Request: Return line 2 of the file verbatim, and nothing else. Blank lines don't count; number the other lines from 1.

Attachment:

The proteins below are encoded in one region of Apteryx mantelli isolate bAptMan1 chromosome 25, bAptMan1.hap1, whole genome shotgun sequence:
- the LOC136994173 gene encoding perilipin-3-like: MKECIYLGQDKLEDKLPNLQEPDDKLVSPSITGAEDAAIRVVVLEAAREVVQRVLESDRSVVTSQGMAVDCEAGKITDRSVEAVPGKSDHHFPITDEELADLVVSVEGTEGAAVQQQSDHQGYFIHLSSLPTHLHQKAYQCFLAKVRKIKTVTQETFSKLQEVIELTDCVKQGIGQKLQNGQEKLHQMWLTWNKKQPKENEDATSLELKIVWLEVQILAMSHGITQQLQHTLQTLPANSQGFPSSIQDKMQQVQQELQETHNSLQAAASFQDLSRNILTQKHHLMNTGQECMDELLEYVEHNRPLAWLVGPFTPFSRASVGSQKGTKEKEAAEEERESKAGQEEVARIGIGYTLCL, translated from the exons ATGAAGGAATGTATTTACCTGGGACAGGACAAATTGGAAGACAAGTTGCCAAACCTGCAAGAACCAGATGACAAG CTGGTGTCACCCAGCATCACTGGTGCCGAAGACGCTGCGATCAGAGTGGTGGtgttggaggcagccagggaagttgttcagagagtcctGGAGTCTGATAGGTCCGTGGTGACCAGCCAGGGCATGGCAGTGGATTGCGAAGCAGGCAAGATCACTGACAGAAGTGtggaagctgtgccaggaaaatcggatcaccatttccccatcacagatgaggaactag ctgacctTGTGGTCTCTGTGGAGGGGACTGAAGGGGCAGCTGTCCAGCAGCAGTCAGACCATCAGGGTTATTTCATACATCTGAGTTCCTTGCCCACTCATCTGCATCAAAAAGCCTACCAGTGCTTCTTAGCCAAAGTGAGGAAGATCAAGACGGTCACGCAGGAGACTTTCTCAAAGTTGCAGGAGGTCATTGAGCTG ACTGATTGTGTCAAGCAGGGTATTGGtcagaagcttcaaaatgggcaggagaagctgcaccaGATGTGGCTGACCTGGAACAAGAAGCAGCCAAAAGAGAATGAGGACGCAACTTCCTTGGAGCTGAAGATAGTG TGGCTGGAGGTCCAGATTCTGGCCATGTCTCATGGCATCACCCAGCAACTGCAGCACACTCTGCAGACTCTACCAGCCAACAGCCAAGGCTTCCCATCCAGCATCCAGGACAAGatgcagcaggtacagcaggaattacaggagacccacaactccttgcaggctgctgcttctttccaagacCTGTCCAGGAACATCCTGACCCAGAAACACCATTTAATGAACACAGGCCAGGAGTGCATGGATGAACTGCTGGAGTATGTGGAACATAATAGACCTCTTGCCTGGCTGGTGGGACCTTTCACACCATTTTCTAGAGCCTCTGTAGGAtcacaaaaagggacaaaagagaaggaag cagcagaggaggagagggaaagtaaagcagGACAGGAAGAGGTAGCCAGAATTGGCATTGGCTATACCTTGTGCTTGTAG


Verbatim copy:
- the LOC136994173 gene encoding perilipin-3-like: MKECIYLGQDKLEDKLPNLQEPDDKLVSPSITGAEDAAIRVVVLEAAREVVQRVLESDRSVVTSQGMAVDCEAGKITDRSVEAVPGKSDHHFPITDEELADLVVSVEGTEGAAVQQQSDHQGYFIHLSSLPTHLHQKAYQCFLAKVRKIKTVTQETFSKLQEVIELTDCVKQGIGQKLQNGQEKLHQMWLTWNKKQPKENEDATSLELKIVWLEVQILAMSHGITQQLQHTLQTLPANSQGFPSSIQDKMQQVQQELQETHNSLQAAASFQDLSRNILTQKHHLMNTGQECMDELLEYVEHNRPLAWLVGPFTPFSRASVGSQKGTKEKEAAEEERESKAGQEEVARIGIGYTLCL, translated from the exons ATGAAGGAATGTATTTACCTGGGACAGGACAAATTGGAAGACAAGTTGCCAAACCTGCAAGAACCAGATGACAAG CTGGTGTCACCCAGCATCACTGGTGCCGAAGACGCTGCGATCAGAGTGGTGGtgttggaggcagccagggaagttgttcagagagtcctGGAGTCTGATAGGTCCGTGGTGACCAGCCAGGGCATGGCAGTGGATTGCGAAGCAGGCAAGATCACTGACAGAAGTGtggaagctgtgccaggaaaatcggatcaccatttccccatcacagatgaggaactag ctgacctTGTGGTCTCTGTGGAGGGGACTGAAGGGGCAGCTGTCCAGCAGCAGTCAGACCATCAGGGTTATTTCATACATCTGAGTTCCTTGCCCACTCATCTGCATCAAAAAGCCTACCAGTGCTTCTTAGCCAAAGTGAGGAAGATCAAGACGGTCACGCAGGAGACTTTCTCAAAGTTGCAGGAGGTCATTGAGCTG ACTGATTGTGTCAAGCAGGGTATTGGtcagaagcttcaaaatgggcaggagaagctgcaccaGATGTGGCTGACCTGGAACAAGAAGCAGCCAAAAGAGAATGAGGACGCAACTTCCTTGGAGCTGAAGATAGTG TGGCTGGAGGTCCAGATTCTGGCCATGTCTCATGGCATCACCCAGCAACTGCAGCACACTCTGCAGACTCTACCAGCCAACAGCCAAGGCTTCCCATCCAGCATCCAGGACAAGatgcagcaggtacagcaggaattacaggagacccacaactccttgcaggctgctgcttctttccaagacCTGTCCAGGAACATCCTGACCCAGAAACACCATTTAATGAACACAGGCCAGGAGTGCATGGATGAACTGCTGGAGTATGTGGAACATAATAGACCTCTTGCCTGGCTGGTGGGACCTTTCACACCATTTTCTAGAGCCTCTGTAGGAtcacaaaaagggacaaaagagaaggaag cagcagaggaggagagggaaagtaaagcagGACAGGAAGAGGTAGCCAGAATTGGCATTGGCTATACCTTGTGCTTGTAG